Studio One in Hollywood (1948–1958)
7.5/10
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15 user 2 critic

Twelve Angry Men 

The jurors in a murder trial take their seats in a small, drab room to decide the defendant's fate. At first, all the men vote guilty bar one, who still has many questions not answered in ... See full summary »

Director:

Franklin J. Schaffner (as Franklin Schaffner)

Writer:

Reginald Rose (written especially for Studio One by)
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Cast

Episode credited cast:
Robert Cummings ... Juror #8
Franchot Tone ... Juror #3
Edward Arnold ... Juror #10
Paul Hartman ... Juror #7
John Beal ... Juror #2
Walter Abel ... Juror #4
George Voskovec ... Juror #11
Joseph Sweeney Joseph Sweeney ... Juror #9
Bart Burns ... Juror #6
Norman Fell ... Juror #1 / Foreman (as Norman Feld)
Lee Philips ... Juror #5 (as Lee Phillips)
Larkin Ford Larkin Ford ... Juror #12 (as Will West)
Rest of cast listed alphabetically:
Betty Furness ... Herself / Commercial Spokeswoman
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Storyline

The jurors in a murder trial take their seats in a small, drab room to decide the defendant's fate. At first, all the men vote guilty bar one, who still has many questions not answered in court. Through theories and re-enactments, others change their minds, but one man is adamant that he'll never change his vote and won't listen to reason. Written by WesternOne

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Genres:

Drama

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Details

Country:

USA

Language:

English

Release Date:

20 September 1954 (USA) See more »

Filming Locations:

New York City, New York, USA

Company Credits

Production Co:

CBS Television Network See more »
Show more on IMDbPro »

Technical Specs

Runtime:

Sound Mix:

Mono

Aspect Ratio:

1.33 : 1
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Did You Know?

Trivia

For many years this episode was thought to have been lost. The Museum of Television and Radio (now the Paley Center) had only the first 30 minutes of the hour-long program on a kinescope provided by CBS - the only version CBS had. After nearly 30 years of searching, a copy of the complete program was found in 2003 by filmmaker Joseph Consentino, who was working on a documentary about noted defense attorney Robert Leibowitz (Leibowitz reported on the Charles A. Lindbergh baby kidnapping for the NY radio station WHN) and found a copy of the show in the archives maintained by the children of Leibowitz, Robert Leibowitz and Marjorie Leibowitz Finch. Samuel Leibowitz requested and received a commercial-free kinescope copy of "Twelve Angry Men" from CBS shortly after it aired because of his interest in legal issues. The Leibowitz children donated the kinescope to the museum and it had a re-premiere in May 2003. See more »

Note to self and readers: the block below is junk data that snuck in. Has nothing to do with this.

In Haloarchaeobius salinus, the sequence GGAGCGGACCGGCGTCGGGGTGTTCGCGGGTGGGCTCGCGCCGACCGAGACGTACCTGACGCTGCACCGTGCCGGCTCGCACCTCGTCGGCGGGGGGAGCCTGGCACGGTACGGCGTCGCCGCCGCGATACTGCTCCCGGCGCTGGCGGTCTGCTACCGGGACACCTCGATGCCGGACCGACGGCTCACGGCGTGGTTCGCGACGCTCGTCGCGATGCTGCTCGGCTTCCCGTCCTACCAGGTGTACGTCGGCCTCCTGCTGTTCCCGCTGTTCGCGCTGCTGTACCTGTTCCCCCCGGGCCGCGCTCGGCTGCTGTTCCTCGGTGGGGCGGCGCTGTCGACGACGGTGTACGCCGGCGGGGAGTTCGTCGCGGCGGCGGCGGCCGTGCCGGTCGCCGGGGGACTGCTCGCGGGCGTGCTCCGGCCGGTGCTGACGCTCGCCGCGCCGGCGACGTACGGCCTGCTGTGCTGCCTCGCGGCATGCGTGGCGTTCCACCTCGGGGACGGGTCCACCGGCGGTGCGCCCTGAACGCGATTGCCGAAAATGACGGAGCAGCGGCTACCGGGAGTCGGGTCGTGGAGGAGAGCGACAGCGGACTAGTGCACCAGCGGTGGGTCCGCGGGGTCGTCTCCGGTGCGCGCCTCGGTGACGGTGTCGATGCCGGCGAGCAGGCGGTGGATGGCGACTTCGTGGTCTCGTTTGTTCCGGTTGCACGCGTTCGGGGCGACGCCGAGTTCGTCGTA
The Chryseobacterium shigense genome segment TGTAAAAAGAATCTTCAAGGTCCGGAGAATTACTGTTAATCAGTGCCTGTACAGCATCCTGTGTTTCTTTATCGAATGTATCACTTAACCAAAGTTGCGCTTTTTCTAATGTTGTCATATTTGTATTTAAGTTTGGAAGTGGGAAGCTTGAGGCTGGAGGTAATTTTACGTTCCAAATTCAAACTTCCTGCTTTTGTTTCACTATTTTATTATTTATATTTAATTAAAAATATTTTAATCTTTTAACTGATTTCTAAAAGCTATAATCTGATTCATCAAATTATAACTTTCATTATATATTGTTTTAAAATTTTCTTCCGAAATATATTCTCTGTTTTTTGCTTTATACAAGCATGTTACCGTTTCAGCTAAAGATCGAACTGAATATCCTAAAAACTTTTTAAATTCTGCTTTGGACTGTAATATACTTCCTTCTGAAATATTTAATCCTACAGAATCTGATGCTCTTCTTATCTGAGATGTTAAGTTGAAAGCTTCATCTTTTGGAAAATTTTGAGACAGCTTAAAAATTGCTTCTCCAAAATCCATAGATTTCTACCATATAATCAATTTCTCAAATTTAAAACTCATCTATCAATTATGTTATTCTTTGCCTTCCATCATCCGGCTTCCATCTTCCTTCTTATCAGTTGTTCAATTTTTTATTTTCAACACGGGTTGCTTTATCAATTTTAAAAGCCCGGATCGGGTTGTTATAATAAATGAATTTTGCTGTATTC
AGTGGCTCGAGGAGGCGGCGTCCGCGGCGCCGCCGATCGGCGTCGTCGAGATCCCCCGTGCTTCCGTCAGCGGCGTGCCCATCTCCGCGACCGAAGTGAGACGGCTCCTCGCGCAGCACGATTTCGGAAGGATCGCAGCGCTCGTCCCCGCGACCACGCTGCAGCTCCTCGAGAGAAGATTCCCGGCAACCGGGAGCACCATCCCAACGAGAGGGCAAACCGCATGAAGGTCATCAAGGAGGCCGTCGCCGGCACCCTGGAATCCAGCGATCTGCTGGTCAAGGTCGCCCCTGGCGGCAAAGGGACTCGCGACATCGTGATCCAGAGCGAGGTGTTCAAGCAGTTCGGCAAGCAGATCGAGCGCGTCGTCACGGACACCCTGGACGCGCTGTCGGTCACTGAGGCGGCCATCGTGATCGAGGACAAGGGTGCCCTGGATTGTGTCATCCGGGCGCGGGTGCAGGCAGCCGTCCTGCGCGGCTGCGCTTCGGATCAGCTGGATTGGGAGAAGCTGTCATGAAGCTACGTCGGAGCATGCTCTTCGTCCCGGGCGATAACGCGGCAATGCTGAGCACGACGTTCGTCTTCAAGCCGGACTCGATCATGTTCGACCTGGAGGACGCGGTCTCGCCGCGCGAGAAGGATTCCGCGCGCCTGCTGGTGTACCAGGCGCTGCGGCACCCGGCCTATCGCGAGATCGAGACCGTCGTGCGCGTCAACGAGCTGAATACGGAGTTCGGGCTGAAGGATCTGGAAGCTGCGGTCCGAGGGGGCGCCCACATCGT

Goofs

Right after the "you're a very smart young fellow" line, when the frame changes, watch the far right side of the screen. A large camera with the CBS "eye" logo is visible in plain sight. See more »

Connections

Version of 12 Angry Men (1957) See more »

Soundtracks

Introduction from "Le Coq d' Or"
Music by Nikolai Rimsky-Korsakov
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User Reviews

 
As the first production, considering the time alloted, this version is a worthy precursor to the film.
2 May 2010 | by hjlsSee all my reviews

This 'Studio One' production, long thought lost forever, was found among the personal effects of famed defense attorney Sam Liebowitz. It differs from the 1957 film in a number of ways. At a length of about 50 minutes, it cannot approach the depth of detail or character development that the film does. That said, this production contains a number of good things. First, the performance of Robert Cummings as juror #8. 'Love That Bob' aside, this was a much underrated dramatic actor. His sensitive portrayal depicts a man less sure of his feelings than Henry Fonda in the film. Second, Franchot Tone as juror #3. Also an underrated thespian, Tone lacks the explosive, force of nature personality brought to the big screen by Lee J. Cobb in the same role. Still, Tone's performance is totally believable. Joseph Sweeney and George Voskovic perform the same roles (and quite well) in both versions.


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